But Gronik portrayed himself as much more urban at a May 13, 2018, education forum for the Democratic candidates for governor, which was co-hosted by the Milwaukee teachers union and partly focused on central city kids. He went so far as to say:
"I’ve lived (in Milwaukee) all 61 years of my life."
What’s going on here?
When it comes to living in Fox Point or Milwaukee, Gronik seems to want it both ways.
‘Our neighborhood’ in MKE
In a wide-open primary contest with a crowded field, connecting with voters in heavily Democratic Milwaukee is important.
Gronik and Flynn were asked their position on choice (also known as voucher) schools, which are focused on central city Milwaukee families who are unhappy with their neighborhood public schools, not suburban families.
Flynn made it a point to say he is the only gubernatorial candidate who lives in the city.
When it was his turn, Gronik said he would gradually wind down voucher schools in the city -- and suggested he lives in Milwaukee.
So, for me as governor, I’m going to focus resources on public schools -- and hear me on this -- stop the expansion of vouchers, sunset those things over five years. We have a real plan to make it happen. But I’m going to also make sure that we’re not taking any kid out of a productive learning environment until that school in their neighborhood is the best choice.
I want to put it in just stark terms here, because I did speak to parents all throughout our neighborhood in Milwaukee. And I’ll give it to you in just blank terms here. Black families are sick of white people telling them where to send their kids to school; that’s just the reality. So I am going to be a governor that’s going to fight for every kid. We have lost generations -- generations of children -- and we’re not losing another generation on my watch.
So, in the context of choice schools in the city, Gronik says he "did speak to parents throughout our neighborhood in Milwaukee." And the neighborhoods that he refers to as having "lost generations" of children are in Milwaukee.
Not his neighborhood in Fox Point.
‘I’ve lived here’
A few minutes later, responding to a question about supporting unions for teachers, Gronik again gave the impression he lives in the city, saying:
We need to make sure that we restore teachers’ voices in that classroom, (that) we spend more one-on-one time with those kids, that we have the resources to help kids that are at-risk; that before we lose another generation of children in my neighborhood, too -- I’ve lived here all 61 years of my life. And I’ve watched what’s happened with kids throughout these neighborhoods, our neighborhoods, kids that do not have the kind of bright future that they should have. It’s a huge reason I’m here.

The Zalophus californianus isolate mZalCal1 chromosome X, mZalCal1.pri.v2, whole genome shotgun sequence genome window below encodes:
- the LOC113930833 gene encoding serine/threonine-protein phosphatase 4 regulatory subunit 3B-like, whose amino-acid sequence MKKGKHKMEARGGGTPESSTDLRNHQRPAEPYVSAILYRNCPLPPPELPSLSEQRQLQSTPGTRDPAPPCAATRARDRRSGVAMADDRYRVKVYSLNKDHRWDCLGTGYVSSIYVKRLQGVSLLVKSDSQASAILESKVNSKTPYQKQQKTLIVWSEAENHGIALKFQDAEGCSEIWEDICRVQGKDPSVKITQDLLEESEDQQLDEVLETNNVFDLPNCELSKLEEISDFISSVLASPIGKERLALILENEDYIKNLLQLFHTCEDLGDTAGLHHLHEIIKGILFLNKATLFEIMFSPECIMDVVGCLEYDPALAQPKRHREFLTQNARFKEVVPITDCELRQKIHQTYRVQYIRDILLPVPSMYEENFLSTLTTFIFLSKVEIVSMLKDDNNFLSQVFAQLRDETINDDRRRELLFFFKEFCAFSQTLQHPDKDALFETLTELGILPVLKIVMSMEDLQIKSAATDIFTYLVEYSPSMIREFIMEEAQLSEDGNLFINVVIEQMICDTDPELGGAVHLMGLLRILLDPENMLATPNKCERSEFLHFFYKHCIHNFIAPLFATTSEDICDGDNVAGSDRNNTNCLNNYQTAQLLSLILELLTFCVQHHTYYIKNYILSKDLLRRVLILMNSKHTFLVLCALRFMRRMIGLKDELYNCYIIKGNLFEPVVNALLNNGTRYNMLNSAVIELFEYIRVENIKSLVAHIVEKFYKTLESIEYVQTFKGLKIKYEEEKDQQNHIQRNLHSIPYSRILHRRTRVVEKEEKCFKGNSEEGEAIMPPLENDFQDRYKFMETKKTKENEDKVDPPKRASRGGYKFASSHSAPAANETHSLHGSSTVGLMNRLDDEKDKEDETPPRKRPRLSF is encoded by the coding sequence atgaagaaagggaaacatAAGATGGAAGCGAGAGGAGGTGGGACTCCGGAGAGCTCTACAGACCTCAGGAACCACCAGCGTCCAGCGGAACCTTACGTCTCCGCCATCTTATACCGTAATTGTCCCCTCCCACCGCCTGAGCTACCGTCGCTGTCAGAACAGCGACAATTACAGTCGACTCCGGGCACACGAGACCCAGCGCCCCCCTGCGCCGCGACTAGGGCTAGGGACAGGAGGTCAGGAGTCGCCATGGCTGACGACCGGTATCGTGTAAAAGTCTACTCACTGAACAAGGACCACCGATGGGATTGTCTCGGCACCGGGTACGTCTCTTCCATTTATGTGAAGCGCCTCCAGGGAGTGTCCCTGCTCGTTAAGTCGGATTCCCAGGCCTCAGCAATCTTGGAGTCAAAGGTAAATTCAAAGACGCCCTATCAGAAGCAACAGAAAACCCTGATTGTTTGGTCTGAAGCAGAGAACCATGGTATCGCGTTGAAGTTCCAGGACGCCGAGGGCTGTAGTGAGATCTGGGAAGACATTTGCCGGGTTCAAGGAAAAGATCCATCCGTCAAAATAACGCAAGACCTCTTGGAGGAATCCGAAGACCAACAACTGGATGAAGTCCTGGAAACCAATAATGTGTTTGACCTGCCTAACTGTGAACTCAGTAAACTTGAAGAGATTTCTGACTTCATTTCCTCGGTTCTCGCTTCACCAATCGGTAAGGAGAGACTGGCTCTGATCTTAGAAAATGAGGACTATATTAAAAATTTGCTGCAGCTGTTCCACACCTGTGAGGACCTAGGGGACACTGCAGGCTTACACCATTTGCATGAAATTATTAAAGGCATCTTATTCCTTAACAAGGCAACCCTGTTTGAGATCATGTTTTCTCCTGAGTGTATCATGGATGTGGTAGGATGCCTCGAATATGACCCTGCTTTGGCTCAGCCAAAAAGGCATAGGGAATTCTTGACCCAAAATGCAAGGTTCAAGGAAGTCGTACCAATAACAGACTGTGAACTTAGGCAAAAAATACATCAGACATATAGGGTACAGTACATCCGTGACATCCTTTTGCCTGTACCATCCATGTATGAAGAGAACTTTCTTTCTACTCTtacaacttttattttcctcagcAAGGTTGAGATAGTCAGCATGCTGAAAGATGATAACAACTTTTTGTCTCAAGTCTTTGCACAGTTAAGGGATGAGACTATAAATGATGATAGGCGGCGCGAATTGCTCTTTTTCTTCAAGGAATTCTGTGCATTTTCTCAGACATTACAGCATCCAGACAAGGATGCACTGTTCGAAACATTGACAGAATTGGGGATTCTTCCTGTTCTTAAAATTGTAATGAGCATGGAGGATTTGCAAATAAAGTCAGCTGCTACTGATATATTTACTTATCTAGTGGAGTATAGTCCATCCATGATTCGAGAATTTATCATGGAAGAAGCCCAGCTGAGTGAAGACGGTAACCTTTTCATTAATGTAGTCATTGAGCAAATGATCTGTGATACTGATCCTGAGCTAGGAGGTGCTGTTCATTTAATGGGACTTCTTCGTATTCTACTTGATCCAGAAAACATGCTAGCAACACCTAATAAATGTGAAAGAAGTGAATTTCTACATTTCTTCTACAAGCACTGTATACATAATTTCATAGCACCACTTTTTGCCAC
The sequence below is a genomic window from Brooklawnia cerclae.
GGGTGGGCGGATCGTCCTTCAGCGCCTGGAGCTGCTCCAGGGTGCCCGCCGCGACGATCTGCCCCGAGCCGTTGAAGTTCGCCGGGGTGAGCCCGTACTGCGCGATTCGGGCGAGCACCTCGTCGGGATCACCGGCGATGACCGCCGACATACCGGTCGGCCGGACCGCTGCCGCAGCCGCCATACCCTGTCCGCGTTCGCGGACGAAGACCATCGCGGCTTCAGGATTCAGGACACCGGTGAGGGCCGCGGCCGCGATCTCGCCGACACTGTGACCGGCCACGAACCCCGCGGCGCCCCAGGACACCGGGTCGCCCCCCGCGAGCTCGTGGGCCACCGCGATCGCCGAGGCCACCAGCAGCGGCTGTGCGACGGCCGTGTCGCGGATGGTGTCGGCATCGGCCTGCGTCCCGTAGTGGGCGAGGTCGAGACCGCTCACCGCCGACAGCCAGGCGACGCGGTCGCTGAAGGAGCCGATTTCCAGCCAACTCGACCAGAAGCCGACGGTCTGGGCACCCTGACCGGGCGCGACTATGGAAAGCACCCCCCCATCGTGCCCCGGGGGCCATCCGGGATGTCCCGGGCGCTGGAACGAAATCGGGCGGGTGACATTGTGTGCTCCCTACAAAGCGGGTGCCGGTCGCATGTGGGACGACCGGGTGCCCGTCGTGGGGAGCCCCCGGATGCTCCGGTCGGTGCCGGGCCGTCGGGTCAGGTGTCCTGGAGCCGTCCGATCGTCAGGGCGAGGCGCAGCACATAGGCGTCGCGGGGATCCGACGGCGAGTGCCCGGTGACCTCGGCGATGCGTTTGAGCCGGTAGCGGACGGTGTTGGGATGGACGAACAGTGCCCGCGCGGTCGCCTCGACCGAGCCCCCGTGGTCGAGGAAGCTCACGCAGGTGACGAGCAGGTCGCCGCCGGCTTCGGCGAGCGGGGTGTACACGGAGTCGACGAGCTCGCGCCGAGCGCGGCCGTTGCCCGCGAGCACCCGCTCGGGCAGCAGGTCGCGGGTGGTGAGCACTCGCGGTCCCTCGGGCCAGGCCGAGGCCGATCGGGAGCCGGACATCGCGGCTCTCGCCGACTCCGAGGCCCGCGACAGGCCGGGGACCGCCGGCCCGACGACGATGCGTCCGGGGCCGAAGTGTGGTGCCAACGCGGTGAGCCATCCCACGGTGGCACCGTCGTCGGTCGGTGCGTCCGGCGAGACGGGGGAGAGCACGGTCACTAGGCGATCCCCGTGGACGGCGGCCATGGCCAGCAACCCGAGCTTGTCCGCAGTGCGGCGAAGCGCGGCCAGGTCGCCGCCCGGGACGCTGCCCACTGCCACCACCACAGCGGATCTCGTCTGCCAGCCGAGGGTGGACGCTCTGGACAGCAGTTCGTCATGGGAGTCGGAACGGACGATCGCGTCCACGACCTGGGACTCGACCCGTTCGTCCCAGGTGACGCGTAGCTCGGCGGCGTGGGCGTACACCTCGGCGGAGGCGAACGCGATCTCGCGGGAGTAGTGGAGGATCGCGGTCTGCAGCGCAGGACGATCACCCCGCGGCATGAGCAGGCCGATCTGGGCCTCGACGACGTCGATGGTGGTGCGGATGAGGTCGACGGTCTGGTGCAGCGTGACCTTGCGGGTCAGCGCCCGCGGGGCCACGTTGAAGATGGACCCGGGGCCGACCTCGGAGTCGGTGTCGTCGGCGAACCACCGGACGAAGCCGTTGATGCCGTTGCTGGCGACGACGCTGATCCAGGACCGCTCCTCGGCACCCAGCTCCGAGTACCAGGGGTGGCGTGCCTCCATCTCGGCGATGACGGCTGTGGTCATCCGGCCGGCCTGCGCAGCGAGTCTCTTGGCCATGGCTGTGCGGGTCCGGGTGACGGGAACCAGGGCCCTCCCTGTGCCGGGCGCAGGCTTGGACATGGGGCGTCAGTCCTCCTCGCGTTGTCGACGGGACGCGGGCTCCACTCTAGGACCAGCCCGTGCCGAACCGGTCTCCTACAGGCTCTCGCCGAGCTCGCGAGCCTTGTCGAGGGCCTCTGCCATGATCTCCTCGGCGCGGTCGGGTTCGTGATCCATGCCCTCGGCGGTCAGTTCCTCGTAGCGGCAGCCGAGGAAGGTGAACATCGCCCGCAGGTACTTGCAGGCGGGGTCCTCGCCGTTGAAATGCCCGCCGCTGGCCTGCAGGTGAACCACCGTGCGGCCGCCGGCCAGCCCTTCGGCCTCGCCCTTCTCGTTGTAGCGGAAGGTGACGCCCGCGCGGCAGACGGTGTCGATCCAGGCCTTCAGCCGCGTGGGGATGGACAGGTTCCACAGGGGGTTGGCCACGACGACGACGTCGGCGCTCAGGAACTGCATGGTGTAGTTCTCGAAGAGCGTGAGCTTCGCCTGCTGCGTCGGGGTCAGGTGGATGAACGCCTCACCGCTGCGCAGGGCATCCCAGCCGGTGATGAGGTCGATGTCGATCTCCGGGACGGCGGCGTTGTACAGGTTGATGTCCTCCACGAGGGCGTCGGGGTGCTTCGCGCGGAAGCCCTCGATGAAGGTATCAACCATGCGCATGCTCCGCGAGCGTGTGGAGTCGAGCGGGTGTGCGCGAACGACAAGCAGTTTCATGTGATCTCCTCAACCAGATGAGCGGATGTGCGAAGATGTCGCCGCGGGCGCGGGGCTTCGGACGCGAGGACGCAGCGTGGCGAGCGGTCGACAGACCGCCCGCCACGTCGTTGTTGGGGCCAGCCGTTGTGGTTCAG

Again, Gronik’s reference to a lost generation, and to kids lacking a bright future, is to kids in the city, not "in my neighborhood" in Fox Point.
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Gronik promptly called us when we told his campaign spokesman that we would be fact checking his claim that he’s lived in Milwaukee his whole life. He started off by acknowledging that he grew up in Glendale, another Milwaukee County suburb, and lives in Fox Point.
Gronik also told us:
1. "As you well know, when I plug in my ZIP code (53217), it says Milwaukee."
If you run a Google search of Gronik’s street address, depending on the website you choose, some responses show Fox Point while others show Milwaukee.
But that doesn’t change the fact that Gronik lives in Fox Point, not Milwaukee.
2. "I consider Milwaukee to be my hometown. I’m not trying to suggest that I grew up other than where I grew up."
Gronik is trying to have it both ways -- saying he’s from Milwaukee, but not denying that he grew up in a suburb (and now lives in another suburb).
3. "I’ve never made any bones about the fact that I live in Fox Point. I really think that you’re splitting hairs. I am in no way, shape or form misleading anybody as to my address. But I do consider everyone in Milwaukee County to be part of my community."
If Gronik were asked in an airport in Atlanta where he lives, saying Milwaukee would be fine; most people have not heard of Fox Point.
But in speaking to Milwaukee teachers about Milwaukee schools, to say you’re from the city when you really live in a high-income suburb, is misleading.
Gronik told an audience made up largely of Milwaukee teachers at an education forum in Milwaukee: "I’ve lived here (in Milwaukee) all 61 years of my life."
Gronik acknowledged to us that he grew up in one Milwaukee suburb, Glendale, and now lives in another, upscale Fox Point.
"Milwaukee" as sort of a blanket term for the city and its close-in suburbs is not entirely wrong. But in the context of Gronik’s claim, it’s misleading.
We rate his statement Mostly False.